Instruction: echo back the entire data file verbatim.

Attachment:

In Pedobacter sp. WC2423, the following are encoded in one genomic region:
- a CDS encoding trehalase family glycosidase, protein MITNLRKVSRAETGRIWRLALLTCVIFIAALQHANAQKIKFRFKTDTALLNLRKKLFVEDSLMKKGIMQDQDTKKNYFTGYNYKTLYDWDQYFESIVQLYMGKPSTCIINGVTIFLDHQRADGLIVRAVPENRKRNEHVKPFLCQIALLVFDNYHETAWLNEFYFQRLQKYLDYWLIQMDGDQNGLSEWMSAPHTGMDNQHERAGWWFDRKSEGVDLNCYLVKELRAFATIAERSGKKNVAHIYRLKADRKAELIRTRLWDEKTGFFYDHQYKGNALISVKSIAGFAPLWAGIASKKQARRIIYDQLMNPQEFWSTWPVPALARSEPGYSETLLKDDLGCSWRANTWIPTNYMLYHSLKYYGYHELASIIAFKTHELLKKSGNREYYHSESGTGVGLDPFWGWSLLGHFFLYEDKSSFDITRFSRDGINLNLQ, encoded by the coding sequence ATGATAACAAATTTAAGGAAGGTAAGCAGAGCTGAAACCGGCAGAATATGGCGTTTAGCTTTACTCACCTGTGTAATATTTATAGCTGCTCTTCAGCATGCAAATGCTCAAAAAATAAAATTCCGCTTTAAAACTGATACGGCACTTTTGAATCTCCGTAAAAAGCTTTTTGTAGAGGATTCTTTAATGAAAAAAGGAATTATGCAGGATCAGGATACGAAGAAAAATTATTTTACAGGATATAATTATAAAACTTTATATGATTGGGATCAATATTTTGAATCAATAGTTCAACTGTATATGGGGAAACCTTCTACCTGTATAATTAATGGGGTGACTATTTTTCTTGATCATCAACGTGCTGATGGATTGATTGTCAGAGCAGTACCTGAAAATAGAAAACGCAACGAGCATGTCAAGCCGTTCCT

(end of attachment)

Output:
In Pedobacter sp. WC2423, the following are encoded in one genomic region:
- a CDS encoding trehalase family glycosidase, protein MITNLRKVSRAETGRIWRLALLTCVIFIAALQHANAQKIKFRFKTDTALLNLRKKLFVEDSLMKKGIMQDQDTKKNYFTGYNYKTLYDWDQYFESIVQLYMGKPSTCIINGVTIFLDHQRADGLIVRAVPENRKRNEHVKPFLCQIALLVFDNYHETAWLNEFYFQRLQKYLDYWLIQMDGDQNGLSEWMSAPHTGMDNQHERAGWWFDRKSEGVDLNCYLVKELRAFATIAERSGKKNVAHIYRLKADRKAELIRTRLWDEKTGFFYDHQYKGNALISVKSIAGFAPLWAGIASKKQARRIIYDQLMNPQEFWSTWPVPALARSEPGYSETLLKDDLGCSWRANTWIPTNYMLYHSLKYYGYHELASIIAFKTHELLKKSGNREYYHSESGTGVGLDPFWGWSLLGHFFLYEDKSSFDITRFSRDGINLNLQ, encoded by the coding sequence ATGATAACAAATTTAAGGAAGGTAAGCAGAGCTGAAACCGGCAGAATATGGCGTTTAGCTTTACTCACCTGTGTAATATTTATAGCTGCTCTTCAGCATGCAAATGCTCAAAAAATAAAATTCCGCTTTAAAACTGATACGGCACTTTTGAATCTCCGTAAAAAGCTTTTTGTAGAGGATTCTTTAATGAAAAAAGGAATTATGCAGGATCAGGATACGAAGAAAAATTATTTTACAGGATATAATTATAAAACTTTATATGATTGGGATCAATATTTTGAATCAATAGTTCAACTGTATATGGGGAAACCTTCTACCTGTATAATTAATGGGGTGACTATTTTTCTTGATCATCAACGTGCTGATGGATTGATTGTCAGAGCAGTACCTGAAAATAGAAAACGCAACGAGCATGTCAAGCCGTTCCT